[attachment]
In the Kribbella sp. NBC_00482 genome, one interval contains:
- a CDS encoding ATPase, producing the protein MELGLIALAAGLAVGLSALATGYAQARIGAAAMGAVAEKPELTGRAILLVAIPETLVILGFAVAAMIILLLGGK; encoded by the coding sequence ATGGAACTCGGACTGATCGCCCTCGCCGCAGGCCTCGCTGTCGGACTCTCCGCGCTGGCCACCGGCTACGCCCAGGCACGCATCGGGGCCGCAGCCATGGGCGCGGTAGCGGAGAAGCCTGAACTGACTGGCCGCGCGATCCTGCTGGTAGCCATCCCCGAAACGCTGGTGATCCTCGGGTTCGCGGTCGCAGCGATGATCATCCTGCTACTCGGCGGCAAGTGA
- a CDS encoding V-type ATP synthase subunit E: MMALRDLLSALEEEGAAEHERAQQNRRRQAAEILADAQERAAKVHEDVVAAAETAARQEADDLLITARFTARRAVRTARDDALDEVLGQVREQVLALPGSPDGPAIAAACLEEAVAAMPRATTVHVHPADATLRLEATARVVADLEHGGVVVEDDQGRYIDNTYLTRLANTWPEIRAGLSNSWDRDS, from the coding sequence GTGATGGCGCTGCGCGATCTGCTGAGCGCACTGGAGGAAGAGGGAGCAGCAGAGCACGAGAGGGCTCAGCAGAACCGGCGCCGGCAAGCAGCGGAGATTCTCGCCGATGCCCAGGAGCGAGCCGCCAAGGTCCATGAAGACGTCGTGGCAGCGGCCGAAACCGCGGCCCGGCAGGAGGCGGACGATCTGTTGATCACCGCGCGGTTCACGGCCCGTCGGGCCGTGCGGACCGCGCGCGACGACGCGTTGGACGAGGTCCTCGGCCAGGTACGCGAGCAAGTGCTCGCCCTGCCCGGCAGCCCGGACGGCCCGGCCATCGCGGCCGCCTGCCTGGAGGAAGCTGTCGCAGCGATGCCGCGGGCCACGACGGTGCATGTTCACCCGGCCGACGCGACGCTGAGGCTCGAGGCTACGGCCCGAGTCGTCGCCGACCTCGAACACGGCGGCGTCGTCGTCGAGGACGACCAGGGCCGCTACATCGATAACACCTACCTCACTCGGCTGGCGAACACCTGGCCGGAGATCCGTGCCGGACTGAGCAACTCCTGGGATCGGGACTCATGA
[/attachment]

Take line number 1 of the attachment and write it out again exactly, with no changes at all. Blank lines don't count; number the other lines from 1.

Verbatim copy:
In the Kribbella sp. NBC_00482 genome, one interval contains: